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April 28, 2011

Supreme Court Recognizes 1st Judicial Circuit for Efficiently Processing, Managing Case Load

Presiding Judge Gary Dial, on behalf of the 1st Judicial Circuit, accepted the Daniel O'Toole Award and the Permanency Award, presented by Supreme Court judge Zel M. Fischer and Deputy State Courts Administrator Gary Waint during a special ceremony at 2:30 p.m. yesterday at the Scotland County Courthouse in Memphis. This is the third time the 1st circuit, which includes Clark, Schuyler and Scotland counties, has won the O'Toole Award and the third time the 1st circuit has won the Permanency Award.

The O'Toole Award is given to circuits for efficiently managing and processing cases during fiscal 2010.

"Daniel O'Toole left as his legacy his commitment to an efficient judiciary," Fischer said. "This commitment is crucial - timely case processing is fundamental to an effective judicial system and to justice itself. The staff and judges in this circuit should be commended for their commitment to providing timely justice to the public."

Missouri's case-processing time standards, which became effective in 1997, serve as guidelines for the time various kinds of cases should take to handle. For example, half of civil cases should be disposed within 12 months, and 90 percent of civil cases should be disposed within 18 months.

The guidelines recognize that some cases are more complex and require more time. They are designed as tools, therefore, to achieve the overall goals of efficiency, productivity and quality of justice rather than as absolute requirements.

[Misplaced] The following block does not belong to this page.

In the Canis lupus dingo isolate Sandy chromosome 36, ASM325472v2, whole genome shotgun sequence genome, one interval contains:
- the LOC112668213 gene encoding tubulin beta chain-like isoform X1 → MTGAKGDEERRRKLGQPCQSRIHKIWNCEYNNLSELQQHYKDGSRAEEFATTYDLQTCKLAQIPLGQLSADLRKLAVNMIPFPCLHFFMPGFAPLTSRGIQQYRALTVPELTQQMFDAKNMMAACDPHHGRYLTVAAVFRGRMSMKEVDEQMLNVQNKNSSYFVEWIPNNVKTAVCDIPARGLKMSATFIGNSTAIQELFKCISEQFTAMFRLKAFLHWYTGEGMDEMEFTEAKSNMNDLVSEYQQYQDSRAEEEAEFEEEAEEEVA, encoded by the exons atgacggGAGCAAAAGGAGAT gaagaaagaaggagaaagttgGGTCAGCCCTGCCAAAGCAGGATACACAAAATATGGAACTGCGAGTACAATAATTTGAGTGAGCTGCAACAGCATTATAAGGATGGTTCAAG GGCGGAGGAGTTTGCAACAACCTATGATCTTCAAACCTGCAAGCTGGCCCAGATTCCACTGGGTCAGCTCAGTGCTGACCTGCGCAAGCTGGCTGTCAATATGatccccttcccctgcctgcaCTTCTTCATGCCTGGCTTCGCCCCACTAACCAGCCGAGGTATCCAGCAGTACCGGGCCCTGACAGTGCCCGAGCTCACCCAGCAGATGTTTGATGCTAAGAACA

The O'Toole Award, named for the late judge's service as the first chair of the time standards monitoring committee, recognizes the success of the circuits in handling cases in a timely manner. To qualify, a circuit must achieve at least five of the 10 case-processing time standards and must not be more than 5 percent from achieving the remaining standards.

The 1st circuit, which met all 10 standards, is one of 14 judicial circuits to receive the O'Toole Award for fiscal 2010. The remaining circuits will be honored during the coming months.

The Permanency Award is given to circuits for successfully holding timely hearings during fiscal 2010 in child abuse and neglect cases in which children removed from their homes are to be reunited with their families or are to be placed in another permanent home as soon as possible.

"Timely hearings are critical when children are removed from their homes and are to be reunited with their families or are to be placed in other permanent homes as soon as possible," Fischer said. "The nature of these cases can make it very difficult to hold timely hearings unless the officials involved exert strong and continuous efforts to do so, and those courts that achieve the highest success deserve recognition for their difficult achievement."

Waint added, "The success this circuit has achieved is a testament to the leadership and hard work of judges, juvenile officers, clerks, children's division workers and other support staff. In the five years since we have instituted the awards, the timeliness of hearings throughout the state has increased. Of the more than 38,000 required hearings, 98 percent of them were held on time. This is an increase of 6 percent from 2006, when we instituted the award."

The hearing time frames apply to six types of hearings and vary depending on the type of hearing. For example, courts should hold a hearing to determine whether a child safely can return home within three business days from the date the child is taken into protective custody. Another time frame provides that courts should hold a permanency hearing to decide a child's permanent placement within 12 months from the date the child is taken into protective custody. These time frames were developed based on recommendations from the Commission on Children's Justice.

In evaluating what circuits qualify for the permanency awards, the circuits first were placed in size classes based on the total number of hearings that were due to be held during a particular time period. A circuit then had to rank among the top two in its size class to qualify. The 1st circuit is one of 17 judicial circuits to receive the award this year. The remaining circuits will be honored during the coming months.


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